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A credit score of 650 leaves considerable room for improvement—it's regarded as a "fair" score by credit scoring model FICO®. A FICO® Score☉ of 650 meets some lenders' minimum requirements for a mortgage loan—but credit scores aren't all mortgage lenders look for when deciding how much to lend you or what interest rates they'll charge.
Is 650 a Good Credit Score?
On the FICO® Score scale range of 300 to 850, higher scores indicate greater creditworthiness, or stronger likelihood of repaying a loan. A FICO score of 650 is considered fair—better than poor, but less than good. It falls below the national average FICO® Score of 710, and solidly within the fair score range of 580 to 669. (A score of 650 using the VantageScore scoring system also falls within its fair range of 601 to 660; FICO® Scores are more widely used in the mortgage industry, so we're focusing on a 650 FICO® Score.)
Average Mortgage Interest Rate With a 650 Credit Score
Mortgage lenders, like other creditors, typically assign interest rates based on how risky they believe it will be to give you a loan. Borrowers seen as greater credit risks—those deemed less likely to repay their loans—are charged higher rates than lower-risk borrowers.
A 650 credit score, like any other FICO® Score in the fair range, will likely exclude you from getting a mortgage lender's best-available interest rate. Some lenders may consider a 650 FICO® Score grounds for denying a mortgage application altogether, but a 650 score meets many lenders' minimum lending requirements. It's also sufficient to qualify for U.S. government-backed mortgages issued through the Federal Housing Administration (FHA), Department of Veteran's Affairs (VA), and the U.S. Department of Agriculture (USDA).
According to FICO®'s Loan Savings Calculator, the national average interest rate on a 30-year fixed $250,000 mortgage for applicants with FICO® Scores ranging from 640 to 659 is 3.598%. For comparison, a marginally better FICO® Score of 660 to 679 loan qualifies for a lower rate of 3.168%, which translates to a savings of more than $12,000 over the life of the loan. (An applicant with an exceptional FICO® Score in the 760 to 850 range, by contrast, would qualify for a 2.555% rate, and a savings of more than $50,000 over the life of the loan.)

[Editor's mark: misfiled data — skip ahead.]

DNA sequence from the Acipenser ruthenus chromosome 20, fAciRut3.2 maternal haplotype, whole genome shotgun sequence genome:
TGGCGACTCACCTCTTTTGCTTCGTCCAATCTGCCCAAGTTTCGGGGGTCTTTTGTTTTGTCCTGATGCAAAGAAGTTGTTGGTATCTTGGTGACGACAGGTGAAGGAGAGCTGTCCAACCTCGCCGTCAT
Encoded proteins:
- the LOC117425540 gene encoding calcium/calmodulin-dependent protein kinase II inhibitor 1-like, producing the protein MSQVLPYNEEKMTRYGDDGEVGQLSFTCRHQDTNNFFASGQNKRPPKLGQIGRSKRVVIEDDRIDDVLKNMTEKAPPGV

Borrowers with FICO® Scores of 650 are likely to be offered adjustable-rate mortgage (ARM) loans, with introductory interest rates that apply for a set number of years—typically one, but sometimes three, five, seven or even 10—and then change annually. ARMs can be tricky to manage, since their rates and monthly payment amounts can increase significantly each year after the introductory period ends.
Because lenders determine their lending policies independently, it may be possible to find a lender that will issue you a fixed-rate mortgage with a constant rate over the life of the loan. If your FICO® Score is 650, that interest rate is likely to be relatively steep, but the payments will be more predictable than with an ARM loan.
What Additional Factors Affect Your Mortgage Rates?
Credit scoring systems, which use information in your credit report to evaluate your likelihood of failing to repay a loan, play an important role in many lenders' evaluation of borrower risk. But they are just one tool lenders use when determining what interest rate to charge you.
Other factors that influence the interest rates lenders charge include:
- Debt-to-income ratio: Mortgage lenders typically require proof of income in the form of pay stubs or tax returns, and they also pay close attention to your outstanding debts and the amount you pay creditors each month. Debt-to-income (DTI) ratio, the percentage of your monthly pretax income that goes toward debt payments, is an important gauge of your ability to cover new debts. As your DTI ratio increases, so does your perceived risk; higher DTI ratios may therefore bring higher interest charges.
- Down payment: Conventional mortgage lenders prefer a down payment of 20% of the home's purchase price, but many lenders allow you to make a lower down payment. They typically charge higher interest rates as a tradeoff, and also require you to purchase private mortgage insurance (PMI) to protect them against financial loss in case you fail to repay the loan. Conversely, if you can put down more than 20% of the purchase price up front, you may be able to negotiate a lower interest rate.
- Loan term: In general, you can get a lower interest rate if you seek (and qualify for) a loan with a shorter repayment term—a 15-year mortgage instead of a 30-year one, for instance. For any given loan amount, a shorter-term loan will bring higher monthly payments but lower total interest costs.
Be Prepared and Know Your Credit Before You Apply
Credit scores are a distillation of the information in your credit reports, which document your history of borrowing money, using credit and making debt payments. When considering mortgage applications, lenders typically use credit scores for a "first pass" evaluation of creditworthiness, then look behind the scores by taking a careful look at your credit reports and other financial information.